The metallic flakes may be combined with the pulverized meltable spreading or adhesive agent and the two fused together by the application of heat with the addition of such other aggregates as may be desired and the molten material be permitted to set and harden. Subsequently, this material may be repulverized, and in such condition applied to a base as desired.

The solid mixture of metallic flakes and solid additions is applied to a composition rooflng sheet or slab, .generally a felted fibrous sheet made of rag and paper stock and/or asbestos, and saturated with a-low melting point asphalt (150 'F.) generally used at'between 225 to 400 F. and subsequently coated on one or more of its faces and edges with .a facing comprising higher melting point asphalt (220 E), generally applied at 450' F. and which may be surfaced with mineral 'particles such as slate, sand, shale, crushed tile, silica, etc. The metallic mixture may be v of flakes in overlapping relation. In general,

applied directly to the saturated sheet or to the further asphalt coated sheet or to the mineral surfaced sheet in such manner that the'metal particles become bonded thereto ,to-form a layer this material is applied such that the metal particles will mask the exposed bitumen portions. of the finished product in the area that is to be exposed when the material is laid. However, the

' application may be made over any portion or as many sides and edges of the base material as is desired, and it will further be understood that such application may be made, for example, over a mineral surfacedsheet to obtain novel, ornamental aflects, as by blending the metal flakes with the mineral surfacing. 4

Generally, the metallic mixture will be applied to the base material immediately after saturating or coating with the hot bitumen'so that 'a good adhesive bond is obtained for the metal and admixed particles. Where the spreading agent has a melting point below the temperature of the applied asphalt saturant or asphalt coating material, such as is the case with rosin, this material will, upon striking the sheet, become fluid and flow between and over the overlapping flakes therewith. and form, in effect, substantially ho- 76 bonded to theasphalt to form a fused coating by reason of their light r may be used than have heretofore been possiblesubstantial amount of metallic flakes will be floated to the surface of the film to' form additional laminations of overlapping flakes. Obviously, where it is necessary, th base material should be maintained at a temperature such that the spreading agent may become fluid. However, other methods, not so desirable, of bringing about the fluid condition for ,the spreading agent may be used. For instance, the solid metallic mixture may be applied to a cold sheet, which, as previously stated, may be an asphalt saturated one or an asphalt coated one, or a mineral surfaced asphaltcoated sheet, and the sheet with its deposit of the mixture be passed through a heated tunnel or beneath a heating'hoodcapable of transferring to the mixture sufficient heat to bring about-melting of the spreading agent, or alternatively the mixture surfaced sheet may be gradually heated to a temperature such that the spreading agent becomes fluid and the bitumen which it covers is also made soft and adhesive.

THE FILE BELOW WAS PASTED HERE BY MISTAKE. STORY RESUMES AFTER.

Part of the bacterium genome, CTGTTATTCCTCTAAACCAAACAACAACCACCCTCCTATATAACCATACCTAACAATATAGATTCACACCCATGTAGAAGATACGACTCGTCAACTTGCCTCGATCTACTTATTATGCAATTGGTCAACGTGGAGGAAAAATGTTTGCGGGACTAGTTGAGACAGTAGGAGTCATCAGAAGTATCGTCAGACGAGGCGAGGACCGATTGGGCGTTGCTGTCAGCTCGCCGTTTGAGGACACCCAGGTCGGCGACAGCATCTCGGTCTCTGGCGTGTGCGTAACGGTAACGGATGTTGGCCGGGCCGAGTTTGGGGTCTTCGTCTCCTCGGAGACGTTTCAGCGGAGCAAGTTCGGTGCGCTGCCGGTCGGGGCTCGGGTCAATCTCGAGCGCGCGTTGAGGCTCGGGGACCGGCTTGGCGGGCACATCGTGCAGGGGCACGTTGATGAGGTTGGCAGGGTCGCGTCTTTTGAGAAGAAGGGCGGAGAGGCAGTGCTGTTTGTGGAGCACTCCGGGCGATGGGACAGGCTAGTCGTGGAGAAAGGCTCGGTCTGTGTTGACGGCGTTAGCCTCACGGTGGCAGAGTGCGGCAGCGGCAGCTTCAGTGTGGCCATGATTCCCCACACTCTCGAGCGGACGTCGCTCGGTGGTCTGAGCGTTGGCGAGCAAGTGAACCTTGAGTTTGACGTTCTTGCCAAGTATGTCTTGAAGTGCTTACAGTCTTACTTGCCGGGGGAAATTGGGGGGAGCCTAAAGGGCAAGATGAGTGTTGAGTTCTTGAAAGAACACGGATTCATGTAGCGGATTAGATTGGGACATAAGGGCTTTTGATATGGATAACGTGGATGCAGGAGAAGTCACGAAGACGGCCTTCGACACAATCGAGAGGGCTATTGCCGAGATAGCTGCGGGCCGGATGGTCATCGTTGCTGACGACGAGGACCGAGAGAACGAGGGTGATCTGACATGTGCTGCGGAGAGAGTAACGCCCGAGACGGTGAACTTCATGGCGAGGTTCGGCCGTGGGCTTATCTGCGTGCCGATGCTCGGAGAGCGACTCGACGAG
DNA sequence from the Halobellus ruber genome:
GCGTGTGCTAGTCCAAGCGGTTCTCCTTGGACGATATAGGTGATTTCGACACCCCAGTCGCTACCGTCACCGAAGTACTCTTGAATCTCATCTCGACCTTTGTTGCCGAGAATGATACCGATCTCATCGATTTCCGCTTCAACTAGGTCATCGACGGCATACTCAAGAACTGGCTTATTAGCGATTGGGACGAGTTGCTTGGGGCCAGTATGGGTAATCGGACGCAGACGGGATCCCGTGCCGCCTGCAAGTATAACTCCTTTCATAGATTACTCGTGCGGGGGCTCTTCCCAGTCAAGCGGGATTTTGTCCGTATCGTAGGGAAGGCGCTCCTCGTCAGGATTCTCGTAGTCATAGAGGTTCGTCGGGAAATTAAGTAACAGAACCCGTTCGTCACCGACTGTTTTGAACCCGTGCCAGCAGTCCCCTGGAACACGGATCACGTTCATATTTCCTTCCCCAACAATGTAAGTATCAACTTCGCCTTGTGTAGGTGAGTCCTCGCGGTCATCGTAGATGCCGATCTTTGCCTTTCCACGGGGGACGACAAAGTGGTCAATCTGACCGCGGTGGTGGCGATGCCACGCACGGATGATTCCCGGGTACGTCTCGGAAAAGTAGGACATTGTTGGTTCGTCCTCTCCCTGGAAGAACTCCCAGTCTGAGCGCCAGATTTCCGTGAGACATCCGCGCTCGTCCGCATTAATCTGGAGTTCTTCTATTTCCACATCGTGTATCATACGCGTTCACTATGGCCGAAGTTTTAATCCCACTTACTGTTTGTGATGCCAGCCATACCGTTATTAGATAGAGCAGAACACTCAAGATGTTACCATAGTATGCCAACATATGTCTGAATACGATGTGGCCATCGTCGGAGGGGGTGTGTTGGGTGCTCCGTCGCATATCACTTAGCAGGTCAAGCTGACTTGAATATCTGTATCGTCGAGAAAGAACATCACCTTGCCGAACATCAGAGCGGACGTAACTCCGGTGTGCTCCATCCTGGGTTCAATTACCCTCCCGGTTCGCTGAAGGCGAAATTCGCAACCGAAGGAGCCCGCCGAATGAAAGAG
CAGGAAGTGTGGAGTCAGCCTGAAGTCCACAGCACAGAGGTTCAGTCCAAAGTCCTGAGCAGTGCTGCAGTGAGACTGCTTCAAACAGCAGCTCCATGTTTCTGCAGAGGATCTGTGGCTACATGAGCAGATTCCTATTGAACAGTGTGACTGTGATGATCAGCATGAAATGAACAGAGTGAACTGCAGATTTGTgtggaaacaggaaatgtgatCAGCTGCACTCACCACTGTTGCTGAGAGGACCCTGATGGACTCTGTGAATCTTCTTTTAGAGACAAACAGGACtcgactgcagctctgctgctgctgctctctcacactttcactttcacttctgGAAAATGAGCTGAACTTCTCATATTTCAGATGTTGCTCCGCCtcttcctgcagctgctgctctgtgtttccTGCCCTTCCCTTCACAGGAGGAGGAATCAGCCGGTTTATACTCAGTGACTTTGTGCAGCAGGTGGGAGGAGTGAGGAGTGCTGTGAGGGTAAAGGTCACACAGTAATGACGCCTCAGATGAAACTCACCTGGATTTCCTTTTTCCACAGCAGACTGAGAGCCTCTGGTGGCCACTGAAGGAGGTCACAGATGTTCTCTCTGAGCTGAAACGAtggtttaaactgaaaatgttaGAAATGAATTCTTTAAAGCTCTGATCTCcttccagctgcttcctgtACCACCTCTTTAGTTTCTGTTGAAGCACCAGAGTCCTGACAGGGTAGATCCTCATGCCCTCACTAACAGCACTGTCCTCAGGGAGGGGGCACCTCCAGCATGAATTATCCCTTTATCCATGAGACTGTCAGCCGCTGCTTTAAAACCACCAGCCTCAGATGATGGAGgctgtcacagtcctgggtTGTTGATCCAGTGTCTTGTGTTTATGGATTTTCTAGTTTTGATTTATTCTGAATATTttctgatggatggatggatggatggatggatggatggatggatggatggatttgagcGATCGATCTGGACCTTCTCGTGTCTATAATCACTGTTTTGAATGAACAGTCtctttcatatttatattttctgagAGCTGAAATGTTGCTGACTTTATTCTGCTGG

The metallic mixture may be fed to the base materialby any suitable meanssuch as a hopper having a suitable outlet. However, I have found complementarygrooves cut in the adjacent walls of the'hopper. I have also found, where the mixturecontains a spreading agent in dampened condition, that the material may readily be applied by means of a rotating impeller without creating a great deal of dust.

Obviously, the metallic mixture may be applied to one side of the asphalt treated sh eetfirst and then appliedto the opposite side, or a blank of the base material may be dipped into hot bitumen and subsequently contacted with a mass of the pulverant metallic mixture or have a quantity of such material sprinkled over the bitumen treated surface. ,Moreover, a bitumen mastic made up of asphalt and mine'ralflller material, which may include chopped up waste roofing, may also be treated by the aforesaidmethods.

It is further to be understood that after application of the mixture, an additional surfacing of mineral granules may be applied and these in the manufacture of prepared roofing, thus giving further heat radiation surface and yet making a flnished product of no greater weight than that formerly produced. In fact,the use of aluminum dross granules constitutes a feature of 1 my invention which may be employed separate and apart from the other features which have heretofore been described. I am not aware that such material has ever heretofore been used as a roofing granule. 4 I